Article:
Metropolitan Museum of Art
Overview
 
The Metropolitan Museum of Art (colloquially The Met) is a renowned art museum in New York City
New York City
New York is the most populous city in the United States and the center of the New York Metropolitan Area, one of the most populous metropolitan areas in the world. New York exerts a significant impact upon global commerce, finance, media, art, fashion, research, technology, education, and...

. Its permanent collection contains more than two million works, divided into nineteen curatorial departments. The main building, located on the eastern edge of Central Park
Central Park
Central Park is a public park in the center of Manhattan in New York City, United States. The park initially opened in 1857, on of city-owned land. In 1858, Frederick Law Olmsted and Calvert Vaux won a design competition to improve and expand the park with a plan they entitled the Greensward Plan...

 along Manhattan's Museum Mile, is one of the world's largest art galleries. There is also a much smaller second location at "The Cloisters
The Cloisters
The Cloisters is a museum located in Fort Tryon Park, New York City. The building, which is a branch of the Metropolitan Museum of Art, was reconstructed in the 1930s from the architectural elements of several European medieval abbeys...

" in Upper Manhattan
Upper Manhattan
Upper Manhattan denotes the more northerly region of the New York City Borough of Manhattan. Its southern boundary may be defined anywhere between 59th Street and 155th Street. Between these two extremes lies the most common definitions of Upper Manhattan as Manhattan above 96th Street...

 that features medieval art
Medieval art
The medieval art of the Western world covers a vast scope of time and place, over 1000 years of art history in Europe, and at times the Middle East and North Africa...

.

Represented in the permanent collection are works of art from classical antiquity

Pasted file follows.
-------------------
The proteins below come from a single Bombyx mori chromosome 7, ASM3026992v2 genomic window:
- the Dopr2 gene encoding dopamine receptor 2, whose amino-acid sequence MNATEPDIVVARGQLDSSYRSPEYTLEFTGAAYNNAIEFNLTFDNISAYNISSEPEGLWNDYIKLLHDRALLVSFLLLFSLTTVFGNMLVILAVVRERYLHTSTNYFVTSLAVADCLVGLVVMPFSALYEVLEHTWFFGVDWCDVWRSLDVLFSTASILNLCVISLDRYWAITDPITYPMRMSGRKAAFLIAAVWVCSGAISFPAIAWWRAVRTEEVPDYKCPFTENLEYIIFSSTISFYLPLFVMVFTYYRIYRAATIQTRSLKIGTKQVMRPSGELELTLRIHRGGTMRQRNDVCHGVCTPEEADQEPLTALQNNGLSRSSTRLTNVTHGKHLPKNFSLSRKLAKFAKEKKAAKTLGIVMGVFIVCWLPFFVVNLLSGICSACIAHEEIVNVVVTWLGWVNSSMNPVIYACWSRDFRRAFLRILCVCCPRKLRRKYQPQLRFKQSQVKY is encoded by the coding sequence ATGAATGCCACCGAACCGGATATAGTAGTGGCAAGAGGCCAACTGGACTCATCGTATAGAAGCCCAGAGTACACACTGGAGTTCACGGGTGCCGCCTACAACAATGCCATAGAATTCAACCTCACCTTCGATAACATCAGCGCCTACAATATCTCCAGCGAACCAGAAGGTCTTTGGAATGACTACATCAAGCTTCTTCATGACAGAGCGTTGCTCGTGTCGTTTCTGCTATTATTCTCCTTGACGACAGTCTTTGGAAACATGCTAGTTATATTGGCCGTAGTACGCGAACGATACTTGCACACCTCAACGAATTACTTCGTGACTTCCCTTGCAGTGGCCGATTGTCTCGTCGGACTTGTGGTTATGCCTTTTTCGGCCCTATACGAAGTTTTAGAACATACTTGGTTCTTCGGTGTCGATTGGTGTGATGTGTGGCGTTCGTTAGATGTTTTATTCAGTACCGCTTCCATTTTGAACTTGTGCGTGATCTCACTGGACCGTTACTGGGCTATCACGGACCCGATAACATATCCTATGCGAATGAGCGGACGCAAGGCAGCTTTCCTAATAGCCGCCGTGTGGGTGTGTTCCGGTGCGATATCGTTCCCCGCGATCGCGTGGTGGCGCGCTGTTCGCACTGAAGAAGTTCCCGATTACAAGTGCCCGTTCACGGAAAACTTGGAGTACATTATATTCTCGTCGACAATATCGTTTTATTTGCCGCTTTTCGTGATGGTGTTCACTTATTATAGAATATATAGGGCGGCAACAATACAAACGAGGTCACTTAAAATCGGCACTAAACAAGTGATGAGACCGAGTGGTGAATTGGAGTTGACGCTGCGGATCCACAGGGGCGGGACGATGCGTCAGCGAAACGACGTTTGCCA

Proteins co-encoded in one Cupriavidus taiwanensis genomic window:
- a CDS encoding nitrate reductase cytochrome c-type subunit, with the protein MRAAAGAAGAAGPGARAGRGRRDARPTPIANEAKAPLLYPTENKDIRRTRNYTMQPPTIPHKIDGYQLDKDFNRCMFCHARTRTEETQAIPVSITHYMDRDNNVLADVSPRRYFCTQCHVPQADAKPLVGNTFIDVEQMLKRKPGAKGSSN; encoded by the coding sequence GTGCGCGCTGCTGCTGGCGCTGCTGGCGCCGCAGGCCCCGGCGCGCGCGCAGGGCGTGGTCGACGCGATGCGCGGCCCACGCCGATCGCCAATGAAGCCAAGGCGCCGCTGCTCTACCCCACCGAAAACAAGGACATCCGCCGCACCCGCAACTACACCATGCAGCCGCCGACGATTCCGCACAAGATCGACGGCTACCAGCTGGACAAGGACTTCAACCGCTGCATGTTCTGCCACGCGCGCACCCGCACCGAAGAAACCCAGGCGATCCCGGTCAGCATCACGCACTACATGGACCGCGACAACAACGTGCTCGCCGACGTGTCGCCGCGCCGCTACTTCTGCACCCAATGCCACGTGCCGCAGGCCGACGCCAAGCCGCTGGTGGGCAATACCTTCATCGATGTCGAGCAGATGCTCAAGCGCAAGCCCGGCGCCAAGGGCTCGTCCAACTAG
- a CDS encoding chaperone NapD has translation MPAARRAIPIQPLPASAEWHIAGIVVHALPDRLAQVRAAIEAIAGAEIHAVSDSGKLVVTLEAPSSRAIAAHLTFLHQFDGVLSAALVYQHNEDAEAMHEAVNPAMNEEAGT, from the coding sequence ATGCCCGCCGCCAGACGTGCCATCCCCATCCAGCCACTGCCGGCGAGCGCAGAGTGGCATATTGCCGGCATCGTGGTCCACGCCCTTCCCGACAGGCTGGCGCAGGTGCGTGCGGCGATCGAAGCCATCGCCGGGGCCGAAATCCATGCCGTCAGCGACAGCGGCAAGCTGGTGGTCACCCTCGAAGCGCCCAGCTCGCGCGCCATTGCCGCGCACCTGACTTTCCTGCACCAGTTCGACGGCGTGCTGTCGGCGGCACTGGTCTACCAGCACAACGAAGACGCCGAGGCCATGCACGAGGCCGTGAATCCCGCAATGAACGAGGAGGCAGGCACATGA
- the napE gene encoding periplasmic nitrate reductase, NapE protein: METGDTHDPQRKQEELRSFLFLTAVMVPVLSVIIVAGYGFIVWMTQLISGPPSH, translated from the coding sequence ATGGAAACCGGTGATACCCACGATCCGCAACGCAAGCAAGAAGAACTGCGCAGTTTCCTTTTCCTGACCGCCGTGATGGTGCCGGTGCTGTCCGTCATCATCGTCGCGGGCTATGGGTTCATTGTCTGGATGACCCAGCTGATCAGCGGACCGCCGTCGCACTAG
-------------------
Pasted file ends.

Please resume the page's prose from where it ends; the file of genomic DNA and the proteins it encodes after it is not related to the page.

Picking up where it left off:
Classical antiquity
Classical antiquity is a broad term for a long period of cultural history centered on the Mediterranean Sea, comprising the interlocking civilizations of ancient Greece and ancient Rome, collectively known as the Greco-Roman world...

 and Ancient Egypt
Art of Ancient Egypt
Ancient Egyptian art is the painting, sculpture, architecture and other arts produced by the civilization in the lower Nile Valley from 5000 BC to 300 AD. Ancient Egyptian art reached a high level in painting and sculpture, and was both highly stylized and symbolic...

, paintings and sculptures from nearly all the European
Western painting
The history of Western painting represents a continuous, though disrupted, tradition from antiquity. Until the mid-19th century it was primarily concerned with representational and Classical modes of production, after which time more modern, abstract and conceptual forms gained favor.Developments...

 masters, and an extensive collection of American
Visual arts of the United States
American art encompasses the history of painting and visual art in the United States. In the late eighteenth and early nineteenth centuries, artists primarily painted landscapes and portraits in a realistic style. A parallel development taking shape in rural America was the American craft movement,...

 and modern
Modern art
Modern art includes artistic works produced during the period extending roughly from the 1860s to the 1970s, and denotes the style and philosophy of the art produced during that era. The term is usually associated with art in which the traditions of the past have been thrown aside in a spirit of...

 art.
Encyclopedia
The Metropolitan Museum of Art (colloquially The Met) is a renowned art museum in New York City
New York City